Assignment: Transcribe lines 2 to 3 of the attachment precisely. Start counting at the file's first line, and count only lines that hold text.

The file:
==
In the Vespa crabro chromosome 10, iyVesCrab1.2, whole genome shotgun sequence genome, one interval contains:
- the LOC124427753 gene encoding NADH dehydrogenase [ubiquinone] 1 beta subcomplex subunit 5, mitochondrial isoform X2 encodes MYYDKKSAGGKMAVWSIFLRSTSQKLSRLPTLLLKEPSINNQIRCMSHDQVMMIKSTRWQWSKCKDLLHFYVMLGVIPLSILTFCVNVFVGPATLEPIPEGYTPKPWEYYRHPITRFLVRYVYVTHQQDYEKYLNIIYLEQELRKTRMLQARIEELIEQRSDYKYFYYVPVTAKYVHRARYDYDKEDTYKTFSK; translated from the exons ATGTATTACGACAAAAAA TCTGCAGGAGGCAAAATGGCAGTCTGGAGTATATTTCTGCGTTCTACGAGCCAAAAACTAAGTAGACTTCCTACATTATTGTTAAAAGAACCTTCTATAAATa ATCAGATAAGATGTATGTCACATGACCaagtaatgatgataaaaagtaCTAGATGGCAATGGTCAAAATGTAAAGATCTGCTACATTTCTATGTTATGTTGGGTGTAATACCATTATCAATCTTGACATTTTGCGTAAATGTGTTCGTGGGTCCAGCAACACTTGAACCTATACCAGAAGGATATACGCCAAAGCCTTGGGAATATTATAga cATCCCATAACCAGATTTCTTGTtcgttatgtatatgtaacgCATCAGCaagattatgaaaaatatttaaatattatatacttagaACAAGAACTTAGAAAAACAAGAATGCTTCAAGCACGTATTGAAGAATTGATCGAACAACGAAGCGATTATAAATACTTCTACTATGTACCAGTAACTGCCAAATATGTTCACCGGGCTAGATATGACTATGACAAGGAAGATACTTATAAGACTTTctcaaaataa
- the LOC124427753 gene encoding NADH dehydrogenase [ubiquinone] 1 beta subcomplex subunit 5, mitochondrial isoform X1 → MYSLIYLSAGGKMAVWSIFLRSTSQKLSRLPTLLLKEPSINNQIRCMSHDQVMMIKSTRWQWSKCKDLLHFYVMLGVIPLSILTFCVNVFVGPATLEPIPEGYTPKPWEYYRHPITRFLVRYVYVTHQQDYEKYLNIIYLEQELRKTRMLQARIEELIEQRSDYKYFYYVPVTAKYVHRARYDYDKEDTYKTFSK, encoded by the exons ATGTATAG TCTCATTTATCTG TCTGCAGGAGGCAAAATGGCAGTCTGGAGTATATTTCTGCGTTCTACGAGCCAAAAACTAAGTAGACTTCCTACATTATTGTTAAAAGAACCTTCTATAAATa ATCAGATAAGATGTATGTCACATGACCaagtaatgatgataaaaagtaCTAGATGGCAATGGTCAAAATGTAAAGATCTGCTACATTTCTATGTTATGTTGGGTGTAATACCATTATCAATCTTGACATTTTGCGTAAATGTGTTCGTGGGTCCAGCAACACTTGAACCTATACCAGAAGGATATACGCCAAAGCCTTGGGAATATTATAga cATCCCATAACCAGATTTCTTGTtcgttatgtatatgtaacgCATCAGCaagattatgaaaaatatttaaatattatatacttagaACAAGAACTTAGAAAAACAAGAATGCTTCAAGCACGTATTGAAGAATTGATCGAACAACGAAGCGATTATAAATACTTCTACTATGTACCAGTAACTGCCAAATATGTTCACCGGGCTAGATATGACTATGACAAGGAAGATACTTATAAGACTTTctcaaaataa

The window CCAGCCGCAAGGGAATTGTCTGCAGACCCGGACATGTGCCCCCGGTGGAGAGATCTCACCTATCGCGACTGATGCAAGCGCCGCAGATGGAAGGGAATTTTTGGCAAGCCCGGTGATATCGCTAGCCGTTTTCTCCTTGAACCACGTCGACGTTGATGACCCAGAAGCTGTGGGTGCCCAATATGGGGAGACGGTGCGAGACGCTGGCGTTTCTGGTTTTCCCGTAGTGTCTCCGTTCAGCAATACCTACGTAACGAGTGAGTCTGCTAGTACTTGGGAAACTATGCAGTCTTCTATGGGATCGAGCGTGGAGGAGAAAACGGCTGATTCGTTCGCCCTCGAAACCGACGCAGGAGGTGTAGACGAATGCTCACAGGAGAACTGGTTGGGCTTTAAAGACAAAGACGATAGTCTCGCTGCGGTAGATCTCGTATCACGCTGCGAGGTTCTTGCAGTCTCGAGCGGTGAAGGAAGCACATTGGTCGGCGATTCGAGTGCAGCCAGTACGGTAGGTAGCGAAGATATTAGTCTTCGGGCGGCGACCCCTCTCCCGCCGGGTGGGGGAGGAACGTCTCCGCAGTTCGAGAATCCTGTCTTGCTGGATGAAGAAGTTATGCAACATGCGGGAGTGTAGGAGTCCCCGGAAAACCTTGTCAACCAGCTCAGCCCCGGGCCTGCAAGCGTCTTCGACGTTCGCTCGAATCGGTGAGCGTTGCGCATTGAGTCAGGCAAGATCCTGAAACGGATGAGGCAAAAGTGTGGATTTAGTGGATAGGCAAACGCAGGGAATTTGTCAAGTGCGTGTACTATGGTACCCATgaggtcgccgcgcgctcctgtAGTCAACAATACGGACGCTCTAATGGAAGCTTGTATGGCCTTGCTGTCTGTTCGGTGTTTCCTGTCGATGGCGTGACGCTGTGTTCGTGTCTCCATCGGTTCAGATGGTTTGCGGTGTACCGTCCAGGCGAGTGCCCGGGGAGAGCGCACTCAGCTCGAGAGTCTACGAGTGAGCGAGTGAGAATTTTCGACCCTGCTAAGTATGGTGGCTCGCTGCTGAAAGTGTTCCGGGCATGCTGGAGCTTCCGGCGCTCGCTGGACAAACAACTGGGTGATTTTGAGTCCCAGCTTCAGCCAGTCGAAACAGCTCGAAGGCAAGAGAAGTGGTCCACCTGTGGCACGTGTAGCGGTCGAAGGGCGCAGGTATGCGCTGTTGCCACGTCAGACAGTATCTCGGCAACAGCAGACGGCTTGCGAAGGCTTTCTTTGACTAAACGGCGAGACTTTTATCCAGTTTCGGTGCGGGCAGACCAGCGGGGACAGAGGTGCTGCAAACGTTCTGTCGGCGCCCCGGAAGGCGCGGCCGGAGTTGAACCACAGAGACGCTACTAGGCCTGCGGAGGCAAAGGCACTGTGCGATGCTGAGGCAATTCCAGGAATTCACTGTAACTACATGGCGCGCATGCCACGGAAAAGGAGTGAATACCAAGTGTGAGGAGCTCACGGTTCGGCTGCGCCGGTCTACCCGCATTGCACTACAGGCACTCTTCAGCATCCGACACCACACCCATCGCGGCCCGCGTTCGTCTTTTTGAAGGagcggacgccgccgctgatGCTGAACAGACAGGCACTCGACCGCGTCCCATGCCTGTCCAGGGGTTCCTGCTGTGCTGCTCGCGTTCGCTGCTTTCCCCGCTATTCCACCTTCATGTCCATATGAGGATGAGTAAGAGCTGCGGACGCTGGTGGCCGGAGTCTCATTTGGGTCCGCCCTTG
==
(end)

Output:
- the LOC124427753 gene encoding NADH dehydrogenase [ubiquinone] 1 beta subcomplex subunit 5, mitochondrial isoform X2 encodes MYYDKKSAGGKMAVWSIFLRSTSQKLSRLPTLLLKEPSINNQIRCMSHDQVMMIKSTRWQWSKCKDLLHFYVMLGVIPLSILTFCVNVFVGPATLEPIPEGYTPKPWEYYRHPITRFLVRYVYVTHQQDYEKYLNIIYLEQELRKTRMLQARIEELIEQRSDYKYFYYVPVTAKYVHRARYDYDKEDTYKTFSK; translated from the exons ATGTATTACGACAAAAAA TCTGCAGGAGGCAAAATGGCAGTCTGGAGTATATTTCTGCGTTCTACGAGCCAAAAACTAAGTAGACTTCCTACATTATTGTTAAAAGAACCTTCTATAAATa ATCAGATAAGATGTATGTCACATGACCaagtaatgatgataaaaagtaCTAGATGGCAATGGTCAAAATGTAAAGATCTGCTACATTTCTATGTTATGTTGGGTGTAATACCATTATCAATCTTGACATTTTGCGTAAATGTGTTCGTGGGTCCAGCAACACTTGAACCTATACCAGAAGGATATACGCCAAAGCCTTGGGAATATTATAga cATCCCATAACCAGATTTCTTGTtcgttatgtatatgtaacgCATCAGCaagattatgaaaaatatttaaatattatatacttagaACAAGAACTTAGAAAAACAAGAATGCTTCAAGCACGTATTGAAGAATTGATCGAACAACGAAGCGATTATAAATACTTCTACTATGTACCAGTAACTGCCAAATATGTTCACCGGGCTAGATATGACTATGACAAGGAAGATACTTATAAGACTTTctcaaaataa
- the LOC124427753 gene encoding NADH dehydrogenase [ubiquinone] 1 beta subcomplex subunit 5, mitochondrial isoform X1 → MYSLIYLSAGGKMAVWSIFLRSTSQKLSRLPTLLLKEPSINNQIRCMSHDQVMMIKSTRWQWSKCKDLLHFYVMLGVIPLSILTFCVNVFVGPATLEPIPEGYTPKPWEYYRHPITRFLVRYVYVTHQQDYEKYLNIIYLEQELRKTRMLQARIEELIEQRSDYKYFYYVPVTAKYVHRARYDYDKEDTYKTFSK, encoded by the exons ATGTATAG TCTCATTTATCTG TCTGCAGGAGGCAAAATGGCAGTCTGGAGTATATTTCTGCGTTCTACGAGCCAAAAACTAAGTAGACTTCCTACATTATTGTTAAAAGAACCTTCTATAAATa ATCAGATAAGATGTATGTCACATGACCaagtaatgatgataaaaagtaCTAGATGGCAATGGTCAAAATGTAAAGATCTGCTACATTTCTATGTTATGTTGGGTGTAATACCATTATCAATCTTGACATTTTGCGTAAATGTGTTCGTGGGTCCAGCAACACTTGAACCTATACCAGAAGGATATACGCCAAAGCCTTGGGAATATTATAga cATCCCATAACCAGATTTCTTGTtcgttatgtatatgtaacgCATCAGCaagattatgaaaaatatttaaatattatatacttagaACAAGAACTTAGAAAAACAAGAATGCTTCAAGCACGTATTGAAGAATTGATCGAACAACGAAGCGATTATAAATACTTCTACTATGTACCAGTAACTGCCAAATATGTTCACCGGGCTAGATATGACTATGACAAGGAAGATACTTATAAGACTTTctcaaaataa